This is a sad story. On 5 May 2016, the residents of Sogi - that relatively peaceful seaside community on the Mulinu’u Peninsula – received what would have been a rather frightening letter from the government’s Samoa Land Corporation (S.L.C.).
It said: “Today is the last day of the 30-day notice given to you to relocate.
“We will abide by the law as stated in our Letter of Eviction. That’s all we can say for now until further notice.”
Which follows that it seems pretty clear the eviction being talked about could be carried out at any time from when the letter was received.
And so for those who are not aware, the Sogi community being discussed here is made up of some thirty families.
They are descendants of Solomon Islanders who were brought over by the Germans during the First World War, somewhere in the early nineties.
Samoa was a German protectorate at the time, and for that reason – among others I imagine - it was named German Samoa.
This is to say that all the descendants of Solomon Islanders who are living at Sogi today – or anywhere else in Samoa for that matter - are Samoan citizens by birth.
Now going back to the government’s letter, which law are they referring to when they said: ““We will abide by the law as stated in our Letter of Eviction?
All we know is that this country’s Supreme Law is quite clear about what its citizens’ rights are, regarding freedom of speech, assembly, association, movement and residence.
In the case before us, Section 13(d) is quite clear. It says: All citizens of Samoa shall have the right to move freely throughout Samoa and to reside in any part thereof.
It cannot be made any clearer than that.
And as far as we’re aware, that part of this country’s Supreme Law has not been changed? Or perhaps it has been without our knowledge, and so in that case then please enlighten us, someone.
The question then is: Why is the government so keen on evicting the residents of Sogi from that spot on the Mulinu’u Peninsula? Does it have plans for the Sogi area in mind that it is not telling the public at this stage anyway?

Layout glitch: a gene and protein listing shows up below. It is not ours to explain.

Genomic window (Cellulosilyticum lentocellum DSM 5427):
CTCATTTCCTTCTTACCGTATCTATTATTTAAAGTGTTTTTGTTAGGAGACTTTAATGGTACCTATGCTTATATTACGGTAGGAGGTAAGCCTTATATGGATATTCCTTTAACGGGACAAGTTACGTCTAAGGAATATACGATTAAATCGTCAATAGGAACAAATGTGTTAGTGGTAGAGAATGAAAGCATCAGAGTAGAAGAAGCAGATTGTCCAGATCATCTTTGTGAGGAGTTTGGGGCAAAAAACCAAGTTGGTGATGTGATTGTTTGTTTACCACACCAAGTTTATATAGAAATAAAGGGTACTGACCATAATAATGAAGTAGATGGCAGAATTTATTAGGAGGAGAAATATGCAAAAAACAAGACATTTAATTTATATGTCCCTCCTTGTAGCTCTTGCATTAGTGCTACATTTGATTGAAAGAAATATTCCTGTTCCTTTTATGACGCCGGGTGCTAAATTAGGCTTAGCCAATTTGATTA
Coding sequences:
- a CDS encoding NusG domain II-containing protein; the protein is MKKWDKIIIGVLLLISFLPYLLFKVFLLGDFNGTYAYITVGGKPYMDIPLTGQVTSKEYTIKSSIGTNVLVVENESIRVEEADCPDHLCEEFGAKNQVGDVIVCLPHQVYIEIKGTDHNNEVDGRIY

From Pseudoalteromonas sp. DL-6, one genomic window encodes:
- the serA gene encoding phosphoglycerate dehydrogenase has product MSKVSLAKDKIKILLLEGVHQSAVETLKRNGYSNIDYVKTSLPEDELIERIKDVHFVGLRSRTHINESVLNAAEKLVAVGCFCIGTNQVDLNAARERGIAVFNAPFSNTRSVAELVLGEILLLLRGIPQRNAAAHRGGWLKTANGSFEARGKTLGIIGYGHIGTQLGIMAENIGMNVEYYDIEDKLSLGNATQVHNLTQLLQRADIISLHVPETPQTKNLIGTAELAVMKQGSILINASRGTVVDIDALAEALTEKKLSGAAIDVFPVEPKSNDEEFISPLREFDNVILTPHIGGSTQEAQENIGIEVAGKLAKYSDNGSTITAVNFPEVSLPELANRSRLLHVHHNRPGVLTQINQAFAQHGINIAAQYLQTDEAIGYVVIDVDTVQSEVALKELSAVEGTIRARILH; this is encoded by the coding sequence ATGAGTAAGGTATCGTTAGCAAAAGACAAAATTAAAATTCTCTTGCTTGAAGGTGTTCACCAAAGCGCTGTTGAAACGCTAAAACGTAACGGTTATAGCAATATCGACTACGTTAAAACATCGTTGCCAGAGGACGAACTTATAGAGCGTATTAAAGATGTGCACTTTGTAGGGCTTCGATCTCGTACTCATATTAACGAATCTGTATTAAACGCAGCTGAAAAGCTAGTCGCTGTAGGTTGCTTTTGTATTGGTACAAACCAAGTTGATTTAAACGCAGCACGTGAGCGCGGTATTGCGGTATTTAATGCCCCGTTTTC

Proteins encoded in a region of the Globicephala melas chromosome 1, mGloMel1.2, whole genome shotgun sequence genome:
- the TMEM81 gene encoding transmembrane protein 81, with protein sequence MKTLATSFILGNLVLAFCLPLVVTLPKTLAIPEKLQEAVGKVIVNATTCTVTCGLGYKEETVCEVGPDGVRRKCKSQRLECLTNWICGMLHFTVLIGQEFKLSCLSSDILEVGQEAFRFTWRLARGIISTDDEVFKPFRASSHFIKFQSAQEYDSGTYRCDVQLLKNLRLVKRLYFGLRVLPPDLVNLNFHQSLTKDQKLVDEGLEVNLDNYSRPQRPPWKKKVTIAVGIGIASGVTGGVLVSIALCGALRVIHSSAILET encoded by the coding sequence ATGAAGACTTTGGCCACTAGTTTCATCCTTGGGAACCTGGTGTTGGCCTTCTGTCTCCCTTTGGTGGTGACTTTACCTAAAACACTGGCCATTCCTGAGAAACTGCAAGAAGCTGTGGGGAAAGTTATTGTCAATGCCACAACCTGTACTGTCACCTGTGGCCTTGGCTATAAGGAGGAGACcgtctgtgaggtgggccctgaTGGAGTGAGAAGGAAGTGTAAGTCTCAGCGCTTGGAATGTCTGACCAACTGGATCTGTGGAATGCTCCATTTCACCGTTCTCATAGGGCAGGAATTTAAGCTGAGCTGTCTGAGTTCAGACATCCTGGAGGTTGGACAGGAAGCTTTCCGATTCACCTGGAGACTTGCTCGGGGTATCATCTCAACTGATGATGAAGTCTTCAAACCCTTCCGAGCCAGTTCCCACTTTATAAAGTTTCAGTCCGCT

Indeed, Is there method in thy madness* Tuilaepa, and if so, why is it that you are not telling the public about it?
All we know is that our Prime Minister has expressed his concern about Sogi being struck by a tsunami or a tidal wave somewhere in the future, which is why there is this rush by his government to see Sogi residents evicted and relocated elsewhere.
Now that is very caring of him anyway.
From experience though, Sogi has never been hit by any of the tsunamis or tidal waves we’ve had in the past, and the reason is simple enough.
The Sogi beachfront is located in an area of ocean that is strategically protected by a reef chain surrounding the northern side of Upolu, so that any approaching tsunami or tidal wave is smartly warded off by those reefs, and soon what’s left is a placid, slow-moving ocean of water that is incapable of causing anyone - let alone the seaside land mass called Sogi - any harm.
This is to say we have been around this place all our lives so that we should know.
Which is also why we were not surprised when the public’s reaction to the government’s reasons for evicting the residents of Sogi, was that of stunned confusion.
They too wanted to know why an eviction would be warranted.
And now that suspicion is inevitable, the question is: What exactly is brewing within the halls of power in the country founded on God, that the rest have yet to be told about?
And then the residents of Sogi spoke up, among whom was an old man who asked not to be named, he said: “Whatever decision the government will come up with, we are not going anywhere.
“This is where we belong and this is where we will stay.”
The man said he had been told about the government’s Letter of Eviction, but then evicted or not, it did not matter, “it would not change anything.
“We are aware of the consequences but we will stay here until they come and move us,” he said.
And then there is Tala Leiataua, an elderly mother who says she’s been living in Sogi all her life, and at her age, she does not want to move anywhere.
And now addressing Prime Minister, Tuilapea Sailele Malielegaoi, she’s pleading with him, saying:
“Please let us stay on this land. This is where we belong. Our ancestors worked hard to level this swamp during the German colonial times for us. Please we want to stay.”
However, should the government insist on evicting her and her family, Tala says she will not move away. She is determined to stay on her family land, and this is her final request: “I ask the government to dig a hole and throw us all in there.
“I’d rather die and be buried in the land my ancestors had passed down to us.
“We’re ready to face the consequences Tuilaepa, but we want to be buried in this land.
“This is where I’ve lived all my life, and this is where I’ll be buried.
“This land is our grave.”
* Is there method in thy madness.
From Shakespeare’s play ‘Hamlet’.
When he picked the side I thought he must be crazy but, judging by their performance this season, there’s obviously method in his madness.